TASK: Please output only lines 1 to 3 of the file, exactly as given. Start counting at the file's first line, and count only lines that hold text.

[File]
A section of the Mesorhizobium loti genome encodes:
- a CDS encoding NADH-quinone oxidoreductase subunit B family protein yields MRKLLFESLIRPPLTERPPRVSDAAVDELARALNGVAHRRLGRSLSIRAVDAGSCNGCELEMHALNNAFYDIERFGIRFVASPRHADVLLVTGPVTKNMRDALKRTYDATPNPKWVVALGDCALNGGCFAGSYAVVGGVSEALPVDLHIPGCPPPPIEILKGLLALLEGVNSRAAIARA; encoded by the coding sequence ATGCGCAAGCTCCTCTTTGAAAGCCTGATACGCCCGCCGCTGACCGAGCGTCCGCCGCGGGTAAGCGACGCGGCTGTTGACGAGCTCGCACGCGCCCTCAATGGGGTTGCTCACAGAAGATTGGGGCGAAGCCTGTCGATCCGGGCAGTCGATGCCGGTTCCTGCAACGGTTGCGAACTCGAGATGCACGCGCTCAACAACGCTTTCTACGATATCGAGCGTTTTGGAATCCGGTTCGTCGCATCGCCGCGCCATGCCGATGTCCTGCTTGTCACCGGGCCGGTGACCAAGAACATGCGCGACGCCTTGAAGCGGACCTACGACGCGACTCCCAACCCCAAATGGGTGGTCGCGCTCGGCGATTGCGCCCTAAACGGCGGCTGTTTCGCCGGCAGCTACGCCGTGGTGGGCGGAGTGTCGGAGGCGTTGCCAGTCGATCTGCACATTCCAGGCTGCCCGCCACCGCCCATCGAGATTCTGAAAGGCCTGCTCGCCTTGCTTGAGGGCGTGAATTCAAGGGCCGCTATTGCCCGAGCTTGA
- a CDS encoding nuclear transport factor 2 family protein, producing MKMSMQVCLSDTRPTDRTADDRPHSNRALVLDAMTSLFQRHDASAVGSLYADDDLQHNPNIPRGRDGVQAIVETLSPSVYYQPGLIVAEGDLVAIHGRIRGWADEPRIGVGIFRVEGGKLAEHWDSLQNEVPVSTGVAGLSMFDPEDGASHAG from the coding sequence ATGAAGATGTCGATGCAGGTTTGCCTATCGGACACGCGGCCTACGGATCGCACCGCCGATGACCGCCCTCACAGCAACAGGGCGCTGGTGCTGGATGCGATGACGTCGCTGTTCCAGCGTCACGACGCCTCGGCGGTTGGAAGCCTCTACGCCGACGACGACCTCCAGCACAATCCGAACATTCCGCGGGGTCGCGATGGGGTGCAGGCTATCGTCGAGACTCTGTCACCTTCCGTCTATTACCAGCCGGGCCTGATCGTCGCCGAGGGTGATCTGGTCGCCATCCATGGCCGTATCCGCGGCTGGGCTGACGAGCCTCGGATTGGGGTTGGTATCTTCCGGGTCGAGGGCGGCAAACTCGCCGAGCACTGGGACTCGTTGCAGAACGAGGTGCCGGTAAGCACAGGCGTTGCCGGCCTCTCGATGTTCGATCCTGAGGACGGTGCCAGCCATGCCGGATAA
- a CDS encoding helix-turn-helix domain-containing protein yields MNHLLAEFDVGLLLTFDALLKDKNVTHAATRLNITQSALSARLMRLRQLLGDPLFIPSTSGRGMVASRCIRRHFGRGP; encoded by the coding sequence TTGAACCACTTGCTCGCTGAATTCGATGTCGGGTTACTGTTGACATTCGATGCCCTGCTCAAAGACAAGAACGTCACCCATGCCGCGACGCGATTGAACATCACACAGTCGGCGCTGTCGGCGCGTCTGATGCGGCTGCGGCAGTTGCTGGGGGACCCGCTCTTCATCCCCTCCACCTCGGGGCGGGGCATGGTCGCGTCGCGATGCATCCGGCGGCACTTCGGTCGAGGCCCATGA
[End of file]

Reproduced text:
A section of the Mesorhizobium loti genome encodes:
- a CDS encoding NADH-quinone oxidoreductase subunit B family protein yields MRKLLFESLIRPPLTERPPRVSDAAVDELARALNGVAHRRLGRSLSIRAVDAGSCNGCELEMHALNNAFYDIERFGIRFVASPRHADVLLVTGPVTKNMRDALKRTYDATPNPKWVVALGDCALNGGCFAGSYAVVGGVSEALPVDLHIPGCPPPPIEILKGLLALLEGVNSRAAIARA; encoded by the coding sequence ATGCGCAAGCTCCTCTTTGAAAGCCTGATACGCCCGCCGCTGACCGAGCGTCCGCCGCGGGTAAGCGACGCGGCTGTTGACGAGCTCGCACGCGCCCTCAATGGGGTTGCTCACAGAAGATTGGGGCGAAGCCTGTCGATCCGGGCAGTCGATGCCGGTTCCTGCAACGGTTGCGAACTCGAGATGCACGCGCTCAACAACGCTTTCTACGATATCGAGCGTTTTGGAATCCGGTTCGTCGCATCGCCGCGCCATGCCGATGTCCTGCTTGTCACCGGGCCGGTGACCAAGAACATGCGCGACGCCTTGAAGCGGACCTACGACGCGACTCCCAACCCCAAATGGGTGGTCGCGCTCGGCGATTGCGCCCTAAACGGCGGCTGTTTCGCCGGCAGCTACGCCGTGGTGGGCGGAGTGTCGGAGGCGTTGCCAGTCGATCTGCACATTCCAGGCTGCCCGCCACCGCCCATCGAGATTCTGAAAGGCCTGCTCGCCTTGCTTGAGGGCGTGAATTCAAGGGCCGCTATTGCCCGAGCTTGA
- a CDS encoding nuclear transport factor 2 family protein, producing MKMSMQVCLSDTRPTDRTADDRPHSNRALVLDAMTSLFQRHDASAVGSLYADDDLQHNPNIPRGRDGVQAIVETLSPSVYYQPGLIVAEGDLVAIHGRIRGWADEPRIGVGIFRVEGGKLAEHWDSLQNEVPVSTGVAGLSMFDPEDGASHAG from the coding sequence ATGAAGATGTCGATGCAGGTTTGCCTATCGGACACGCGGCCTACGGATCGCACCGCCGATGACCGCCCTCACAGCAACAGGGCGCTGGTGCTGGATGCGATGACGTCGCTGTTCCAGCGTCACGACGCCTCGGCGGTTGGAAGCCTCTACGCCGACGACGACCTCCAGCACAATCCGAACATTCCGCGGGGTCGCGATGGGGTGCAGGCTATCGTCGAGACTCTGTCACCTTCCGTCTATTACCAGCCGGGCCTGATCGTCGCCGAGGGTGATCTGGTCGCCATCCATGGCCGTATCCGCGGCTGGGCTGACGAGCCTCGGATTGGGGTTGGTATCTTCCGGGTCGAGGGCGGCAAACTCGCCGAGCACTGGGACTCGTTGCAGAACGAGGTGCCGGTAAGCACAGGCGTTGCCGGCCTCTCGATGTTCGATCCTGAGGACGGTGCCAGCCATGCCGGATAA